Best wishes to all,
Robert David STEELE Vivas
INTELLIGENCE for EARTH: Clarity, Diversity, Integrity, & Sustainability
6 of 7 people found the following review helpful
Excellent reading about economics & sustainability 20 Dec. 2012
By Cali - Published on Amazon.com
Format: Paperback
The book is accessible, entertaining, full of good references and material to move forward on the idea of a steady state economy, it has knowledge about initiatives in economics that are hardly known out of certain circles, it has a positive and hopeful message about how we can move away from our current pernicious economic model.
It is a good read for someone with absolute no knowledge about economics and interest in sustainability but also for people specialized or even acquainted in the field of environmental economics.
Sustainability has to be inbuilt in our economic knowledge if we want our future generations to survive and this book has hints of how to move on that direction.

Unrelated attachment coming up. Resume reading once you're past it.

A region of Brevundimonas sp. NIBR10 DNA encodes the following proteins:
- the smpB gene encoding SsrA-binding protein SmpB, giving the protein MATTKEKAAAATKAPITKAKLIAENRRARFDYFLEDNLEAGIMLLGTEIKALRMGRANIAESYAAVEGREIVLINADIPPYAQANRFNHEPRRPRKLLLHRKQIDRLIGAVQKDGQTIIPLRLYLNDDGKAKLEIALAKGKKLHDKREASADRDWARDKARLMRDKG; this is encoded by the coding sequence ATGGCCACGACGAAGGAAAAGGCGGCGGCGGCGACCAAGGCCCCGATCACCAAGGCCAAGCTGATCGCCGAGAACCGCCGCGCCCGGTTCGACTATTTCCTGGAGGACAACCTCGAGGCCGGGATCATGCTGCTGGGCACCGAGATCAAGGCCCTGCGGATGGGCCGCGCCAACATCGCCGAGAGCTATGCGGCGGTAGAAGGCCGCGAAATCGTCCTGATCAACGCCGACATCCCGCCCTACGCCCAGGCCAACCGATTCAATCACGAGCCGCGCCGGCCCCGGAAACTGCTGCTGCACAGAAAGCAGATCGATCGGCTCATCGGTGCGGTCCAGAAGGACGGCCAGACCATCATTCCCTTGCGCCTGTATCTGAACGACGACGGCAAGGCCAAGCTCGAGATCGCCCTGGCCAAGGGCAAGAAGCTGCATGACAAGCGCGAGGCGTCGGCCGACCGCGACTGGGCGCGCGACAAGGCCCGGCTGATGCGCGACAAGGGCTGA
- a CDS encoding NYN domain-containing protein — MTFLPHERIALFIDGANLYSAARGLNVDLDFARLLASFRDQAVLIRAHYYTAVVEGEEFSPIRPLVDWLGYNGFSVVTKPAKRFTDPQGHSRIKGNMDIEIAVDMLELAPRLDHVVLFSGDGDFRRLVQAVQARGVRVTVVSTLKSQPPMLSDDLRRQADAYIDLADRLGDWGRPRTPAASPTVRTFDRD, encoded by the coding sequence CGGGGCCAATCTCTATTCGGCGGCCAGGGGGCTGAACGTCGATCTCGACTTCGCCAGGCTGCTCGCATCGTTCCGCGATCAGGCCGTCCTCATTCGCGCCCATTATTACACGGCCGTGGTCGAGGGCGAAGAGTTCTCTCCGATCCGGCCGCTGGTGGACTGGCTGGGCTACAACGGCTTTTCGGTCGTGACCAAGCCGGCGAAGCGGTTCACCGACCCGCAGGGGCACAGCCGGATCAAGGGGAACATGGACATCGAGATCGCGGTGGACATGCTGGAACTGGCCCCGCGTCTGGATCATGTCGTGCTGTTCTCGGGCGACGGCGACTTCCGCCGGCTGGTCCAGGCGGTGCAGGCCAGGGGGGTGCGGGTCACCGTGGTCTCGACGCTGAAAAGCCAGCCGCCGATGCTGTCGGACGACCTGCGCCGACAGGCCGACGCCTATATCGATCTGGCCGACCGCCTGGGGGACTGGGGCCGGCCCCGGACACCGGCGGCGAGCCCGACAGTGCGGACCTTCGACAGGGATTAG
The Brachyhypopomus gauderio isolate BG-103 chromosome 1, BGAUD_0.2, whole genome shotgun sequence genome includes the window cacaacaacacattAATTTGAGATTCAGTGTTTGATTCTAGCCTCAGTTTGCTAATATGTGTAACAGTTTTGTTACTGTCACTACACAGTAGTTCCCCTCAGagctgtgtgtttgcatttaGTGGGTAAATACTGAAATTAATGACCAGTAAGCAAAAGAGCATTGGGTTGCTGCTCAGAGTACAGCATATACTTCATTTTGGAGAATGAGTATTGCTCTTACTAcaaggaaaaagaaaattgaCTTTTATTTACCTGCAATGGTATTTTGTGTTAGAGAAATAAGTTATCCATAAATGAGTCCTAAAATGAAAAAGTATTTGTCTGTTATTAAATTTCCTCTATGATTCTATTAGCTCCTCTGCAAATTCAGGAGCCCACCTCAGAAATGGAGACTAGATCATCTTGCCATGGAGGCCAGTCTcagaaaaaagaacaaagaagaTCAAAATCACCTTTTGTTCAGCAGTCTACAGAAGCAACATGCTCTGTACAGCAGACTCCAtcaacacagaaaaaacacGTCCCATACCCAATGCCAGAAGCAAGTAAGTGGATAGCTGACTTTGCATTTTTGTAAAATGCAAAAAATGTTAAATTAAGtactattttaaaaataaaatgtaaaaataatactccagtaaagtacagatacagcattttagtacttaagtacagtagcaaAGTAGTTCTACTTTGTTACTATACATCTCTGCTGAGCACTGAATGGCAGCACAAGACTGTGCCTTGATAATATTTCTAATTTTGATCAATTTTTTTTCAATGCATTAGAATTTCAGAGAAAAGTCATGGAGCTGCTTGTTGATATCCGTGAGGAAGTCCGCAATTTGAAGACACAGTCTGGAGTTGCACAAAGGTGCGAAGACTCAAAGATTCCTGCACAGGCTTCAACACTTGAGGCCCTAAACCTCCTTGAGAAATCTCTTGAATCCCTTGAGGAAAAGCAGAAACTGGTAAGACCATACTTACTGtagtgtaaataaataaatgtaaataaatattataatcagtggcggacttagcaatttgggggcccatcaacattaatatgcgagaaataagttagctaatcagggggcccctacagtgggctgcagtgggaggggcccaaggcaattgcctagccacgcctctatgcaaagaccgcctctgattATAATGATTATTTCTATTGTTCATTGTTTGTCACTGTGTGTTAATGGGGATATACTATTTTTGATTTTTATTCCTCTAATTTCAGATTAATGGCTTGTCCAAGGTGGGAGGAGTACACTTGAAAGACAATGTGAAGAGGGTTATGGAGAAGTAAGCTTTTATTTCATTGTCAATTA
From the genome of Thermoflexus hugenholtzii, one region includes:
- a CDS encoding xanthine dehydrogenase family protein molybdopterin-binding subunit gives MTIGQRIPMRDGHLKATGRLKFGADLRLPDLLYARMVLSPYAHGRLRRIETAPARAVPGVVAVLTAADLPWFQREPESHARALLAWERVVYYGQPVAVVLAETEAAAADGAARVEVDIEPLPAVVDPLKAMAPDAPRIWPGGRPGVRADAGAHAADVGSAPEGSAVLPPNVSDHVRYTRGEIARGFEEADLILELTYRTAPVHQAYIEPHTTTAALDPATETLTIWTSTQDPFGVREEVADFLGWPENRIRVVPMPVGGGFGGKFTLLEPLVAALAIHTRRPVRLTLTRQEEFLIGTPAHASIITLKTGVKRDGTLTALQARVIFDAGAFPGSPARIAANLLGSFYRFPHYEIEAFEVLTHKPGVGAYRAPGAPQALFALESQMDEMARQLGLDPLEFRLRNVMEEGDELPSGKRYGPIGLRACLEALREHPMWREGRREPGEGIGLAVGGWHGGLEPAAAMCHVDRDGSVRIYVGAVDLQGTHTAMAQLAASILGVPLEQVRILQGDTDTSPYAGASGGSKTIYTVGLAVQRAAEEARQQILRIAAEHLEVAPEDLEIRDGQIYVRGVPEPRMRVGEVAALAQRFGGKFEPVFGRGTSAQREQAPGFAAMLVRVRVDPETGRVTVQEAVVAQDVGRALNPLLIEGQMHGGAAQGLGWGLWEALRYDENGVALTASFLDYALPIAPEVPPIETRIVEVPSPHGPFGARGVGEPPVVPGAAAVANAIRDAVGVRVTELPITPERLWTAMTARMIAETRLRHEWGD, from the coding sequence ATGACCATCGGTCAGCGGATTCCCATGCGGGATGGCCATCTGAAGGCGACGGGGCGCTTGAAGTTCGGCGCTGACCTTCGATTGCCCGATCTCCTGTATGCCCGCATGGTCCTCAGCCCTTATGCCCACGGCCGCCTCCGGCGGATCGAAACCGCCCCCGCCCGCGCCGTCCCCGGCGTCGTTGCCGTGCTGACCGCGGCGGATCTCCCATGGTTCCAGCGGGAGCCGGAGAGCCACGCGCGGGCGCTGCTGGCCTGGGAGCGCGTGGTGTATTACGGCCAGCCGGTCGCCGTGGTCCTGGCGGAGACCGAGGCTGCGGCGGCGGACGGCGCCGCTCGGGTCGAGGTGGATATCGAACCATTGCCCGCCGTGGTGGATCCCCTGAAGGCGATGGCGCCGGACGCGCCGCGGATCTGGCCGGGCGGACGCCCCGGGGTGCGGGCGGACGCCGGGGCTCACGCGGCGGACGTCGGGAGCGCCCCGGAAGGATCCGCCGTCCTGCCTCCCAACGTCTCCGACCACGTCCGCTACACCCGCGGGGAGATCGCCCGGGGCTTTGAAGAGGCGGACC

4 of 5 people found the following review helpful
If enough of us read Enough Is Enough, we may have a lever long enough... 26 Dec. 2012
By Gerry Todd - Published on Amazon.com
Format: Paperback
The cartoons alone (by Polyp) are worth the price of this remarkable book - which in its mere 206 pages provides possibly the best and most relevant big picture understanding of the economy anywhere. That's a lot of punch for such a short book, but Rob Dietz and Dan O'Neill accomplish this by being simultaneously smart economists AND smart communicators. Although the topic is daunting - ultimately: the trajectory of civilization; and our opportunity to act NOW to create the best future possible for those we love - Enough Is Enough is both easy enough to read AND smart enough to challenge the assumptions, thinking, and actions of ANY economist.